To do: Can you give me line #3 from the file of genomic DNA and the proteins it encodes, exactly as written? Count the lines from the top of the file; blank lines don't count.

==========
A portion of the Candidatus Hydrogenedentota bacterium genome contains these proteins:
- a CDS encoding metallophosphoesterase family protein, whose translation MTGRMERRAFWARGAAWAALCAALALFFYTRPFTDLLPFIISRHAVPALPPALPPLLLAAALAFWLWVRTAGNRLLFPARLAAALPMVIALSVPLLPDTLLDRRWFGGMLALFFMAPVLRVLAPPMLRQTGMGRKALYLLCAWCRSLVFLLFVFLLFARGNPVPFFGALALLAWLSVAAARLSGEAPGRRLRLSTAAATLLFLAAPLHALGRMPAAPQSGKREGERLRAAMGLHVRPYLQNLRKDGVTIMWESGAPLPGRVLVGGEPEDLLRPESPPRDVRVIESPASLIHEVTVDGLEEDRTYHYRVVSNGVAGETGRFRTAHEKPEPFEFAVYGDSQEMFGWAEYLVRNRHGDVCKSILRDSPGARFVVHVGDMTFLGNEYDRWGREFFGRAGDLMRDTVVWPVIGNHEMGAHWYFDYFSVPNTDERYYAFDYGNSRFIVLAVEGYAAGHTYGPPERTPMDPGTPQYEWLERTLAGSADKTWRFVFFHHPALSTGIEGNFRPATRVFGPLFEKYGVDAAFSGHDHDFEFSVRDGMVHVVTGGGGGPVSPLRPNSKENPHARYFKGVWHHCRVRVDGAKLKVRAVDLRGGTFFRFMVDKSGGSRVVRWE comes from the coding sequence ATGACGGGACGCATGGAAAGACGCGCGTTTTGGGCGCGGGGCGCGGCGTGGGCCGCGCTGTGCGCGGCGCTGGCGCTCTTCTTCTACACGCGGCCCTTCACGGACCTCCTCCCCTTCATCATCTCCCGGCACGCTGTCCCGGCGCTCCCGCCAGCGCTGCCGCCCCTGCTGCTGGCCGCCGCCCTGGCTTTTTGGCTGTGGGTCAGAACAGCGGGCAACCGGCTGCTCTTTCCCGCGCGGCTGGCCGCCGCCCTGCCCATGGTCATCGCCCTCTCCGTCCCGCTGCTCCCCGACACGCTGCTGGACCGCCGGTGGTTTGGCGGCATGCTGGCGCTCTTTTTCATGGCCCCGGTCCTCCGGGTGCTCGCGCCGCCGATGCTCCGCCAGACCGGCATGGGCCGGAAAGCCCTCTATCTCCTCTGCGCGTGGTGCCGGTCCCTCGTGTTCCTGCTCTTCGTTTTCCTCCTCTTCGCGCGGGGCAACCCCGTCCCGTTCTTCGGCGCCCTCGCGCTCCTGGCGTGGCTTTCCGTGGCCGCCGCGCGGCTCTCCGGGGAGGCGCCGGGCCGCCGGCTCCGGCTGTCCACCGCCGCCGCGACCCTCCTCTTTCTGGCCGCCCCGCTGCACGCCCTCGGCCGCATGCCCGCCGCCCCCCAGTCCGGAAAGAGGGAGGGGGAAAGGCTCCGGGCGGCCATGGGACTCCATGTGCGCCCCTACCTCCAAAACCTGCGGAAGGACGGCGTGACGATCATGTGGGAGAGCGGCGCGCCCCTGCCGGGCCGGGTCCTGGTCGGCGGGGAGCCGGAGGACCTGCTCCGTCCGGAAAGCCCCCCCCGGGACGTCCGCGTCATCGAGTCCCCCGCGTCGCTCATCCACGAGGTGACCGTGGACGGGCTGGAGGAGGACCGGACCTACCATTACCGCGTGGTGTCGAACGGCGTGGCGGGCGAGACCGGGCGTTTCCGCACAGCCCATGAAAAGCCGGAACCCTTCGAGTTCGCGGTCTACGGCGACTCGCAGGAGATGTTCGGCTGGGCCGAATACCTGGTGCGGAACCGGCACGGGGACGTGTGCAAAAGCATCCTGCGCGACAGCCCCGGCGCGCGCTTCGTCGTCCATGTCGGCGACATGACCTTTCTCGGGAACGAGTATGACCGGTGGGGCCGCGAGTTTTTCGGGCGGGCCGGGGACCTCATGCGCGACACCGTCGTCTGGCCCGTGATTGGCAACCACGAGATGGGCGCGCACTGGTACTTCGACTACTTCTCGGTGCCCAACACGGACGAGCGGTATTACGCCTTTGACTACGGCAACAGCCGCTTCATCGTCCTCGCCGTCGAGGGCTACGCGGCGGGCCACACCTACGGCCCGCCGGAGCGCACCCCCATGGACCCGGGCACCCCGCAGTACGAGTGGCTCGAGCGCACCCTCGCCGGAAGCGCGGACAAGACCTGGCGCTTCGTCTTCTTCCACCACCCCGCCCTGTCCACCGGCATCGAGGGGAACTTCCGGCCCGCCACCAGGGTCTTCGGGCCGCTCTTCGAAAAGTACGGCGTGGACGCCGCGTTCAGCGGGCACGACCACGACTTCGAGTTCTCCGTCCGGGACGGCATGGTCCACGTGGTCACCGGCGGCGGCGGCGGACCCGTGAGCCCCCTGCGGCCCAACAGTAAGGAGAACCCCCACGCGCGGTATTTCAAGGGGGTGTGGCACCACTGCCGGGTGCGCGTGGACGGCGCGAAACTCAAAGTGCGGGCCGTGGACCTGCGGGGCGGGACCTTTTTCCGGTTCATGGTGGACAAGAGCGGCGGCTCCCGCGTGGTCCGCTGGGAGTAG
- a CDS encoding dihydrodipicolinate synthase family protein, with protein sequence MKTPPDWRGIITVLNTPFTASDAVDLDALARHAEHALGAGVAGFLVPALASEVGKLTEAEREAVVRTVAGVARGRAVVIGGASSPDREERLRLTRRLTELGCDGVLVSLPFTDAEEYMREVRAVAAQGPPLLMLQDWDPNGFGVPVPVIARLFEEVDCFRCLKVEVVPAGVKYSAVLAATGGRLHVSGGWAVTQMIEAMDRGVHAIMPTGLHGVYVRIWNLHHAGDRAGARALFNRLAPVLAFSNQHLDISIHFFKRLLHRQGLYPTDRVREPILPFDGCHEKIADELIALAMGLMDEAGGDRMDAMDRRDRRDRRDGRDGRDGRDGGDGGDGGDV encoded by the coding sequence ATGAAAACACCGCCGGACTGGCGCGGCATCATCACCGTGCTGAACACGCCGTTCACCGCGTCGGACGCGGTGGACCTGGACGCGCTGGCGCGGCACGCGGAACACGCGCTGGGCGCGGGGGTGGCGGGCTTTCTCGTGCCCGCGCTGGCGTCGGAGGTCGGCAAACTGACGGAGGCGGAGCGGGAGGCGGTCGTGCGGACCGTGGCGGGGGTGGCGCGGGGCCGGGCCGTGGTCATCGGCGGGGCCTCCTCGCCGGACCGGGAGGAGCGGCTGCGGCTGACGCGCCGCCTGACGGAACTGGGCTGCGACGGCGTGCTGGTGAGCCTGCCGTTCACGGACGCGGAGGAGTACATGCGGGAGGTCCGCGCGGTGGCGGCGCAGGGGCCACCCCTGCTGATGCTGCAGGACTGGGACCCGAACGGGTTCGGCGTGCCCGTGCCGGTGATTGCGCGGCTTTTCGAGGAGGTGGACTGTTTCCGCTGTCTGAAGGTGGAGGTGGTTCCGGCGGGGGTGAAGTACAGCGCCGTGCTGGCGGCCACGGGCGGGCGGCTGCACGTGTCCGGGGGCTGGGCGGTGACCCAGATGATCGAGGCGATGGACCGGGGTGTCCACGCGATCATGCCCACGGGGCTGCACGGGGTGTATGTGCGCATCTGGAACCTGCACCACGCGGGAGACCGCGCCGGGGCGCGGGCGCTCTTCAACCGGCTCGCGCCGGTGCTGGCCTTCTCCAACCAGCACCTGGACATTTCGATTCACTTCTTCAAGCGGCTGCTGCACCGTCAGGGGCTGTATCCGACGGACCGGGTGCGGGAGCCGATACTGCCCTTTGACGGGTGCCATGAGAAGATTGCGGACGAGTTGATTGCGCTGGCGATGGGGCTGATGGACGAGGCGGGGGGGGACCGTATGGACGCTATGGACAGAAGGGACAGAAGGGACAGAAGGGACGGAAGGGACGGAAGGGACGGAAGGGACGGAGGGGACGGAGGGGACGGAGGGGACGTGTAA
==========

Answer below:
- a CDS encoding dihydrodipicolinate synthase family protein, with protein sequence MKTPPDWRGIITVLNTPFTASDAVDLDALARHAEHALGAGVAGFLVPALASEVGKLTEAEREAVVRTVAGVARGRAVVIGGASSPDREERLRLTRRLTELGCDGVLVSLPFTDAEEYMREVRAVAAQGPPLLMLQDWDPNGFGVPVPVIARLFEEVDCFRCLKVEVVPAGVKYSAVLAATGGRLHVSGGWAVTQMIEAMDRGVHAIMPTGLHGVYVRIWNLHHAGDRAGARALFNRLAPVLAFSNQHLDISIHFFKRLLHRQGLYPTDRVREPILPFDGCHEKIADELIALAMGLMDEAGGDRMDAMDRRDRRDRRDGRDGRDGRDGGDGGDGGDV encoded by the coding sequence ATGAAAACACCGCCGGACTGGCGCGGCATCATCACCGTGCTGAACACGCCGTTCACCGCGTCGGACGCGGTGGACCTGGACGCGCTGGCGCGGCACGCGGAACACGCGCTGGGCGCGGGGGTGGCGGGCTTTCTCGTGCCCGCGCTGGCGTCGGAGGTCGGCAAACTGACGGAGGCGGAGCGGGAGGCGGTCGTGCGGACCGTGGCGGGGGTGGCGCGGGGCCGGGCCGTGGTCATCGGCGGGGCCTCCTCGCCGGACCGGGAGGAGCGGCTGCGGCTGACGCGCCGCCTGACGGAACTGGGCTGCGACGGCGTGCTGGTGAGCCTGCCGTTCACGGACGCGGAGGAGTACATGCGGGAGGTCCGCGCGGTGGCGGCGCAGGGGCCACCCCTGCTGATGCTGCAGGACTGGGACCCGAACGGGTTCGGCGTGCCCGTGCCGGTGATTGCGCGGCTTTTCGAGGAGGTGGACTGTTTCCGCTGTCTGAAGGTGGAGGTGGTTCCGGCGGGGGTGAAGTACAGCGCCGTGCTGGCGGCCACGGGCGGGCGGCTGCACGTGTCCGGGGGCTGGGCGGTGACCCAGATGATCGAGGCGATGGACCGGGGTGTCCACGCGATCATGCCCACGGGGCTGCACGGGGTGTATGTGCGCATCTGGAACCTGCACCACGCGGGAGACCGCGCCGGGGCGCGGGCGCTCTTCAACCGGCTCGCGCCGGTGCTGGCCTTCTCCAACCAGCACCTGGACATTTCGATTCACTTCTTCAAGCGGCTGCTGCACCGTCAGGGGCTGTATCCGACGGACCGGGTGCGGGAGCCGATACTGCCCTTTGACGGGTGCCATGAGAAGATTGCGGACGAGTTGATTGCGCTGGCGATGGGGCTGATGGACGAGGCGGGGGGGGACCGTATGGACGCTATGGACAGAAGGGACAGAAGGGACAGAAGGGACGGAAGGGACGGAAGGGACGGAAGGGACGGAGGGGACGGAGGGGACGGAGGGGACGTGTAA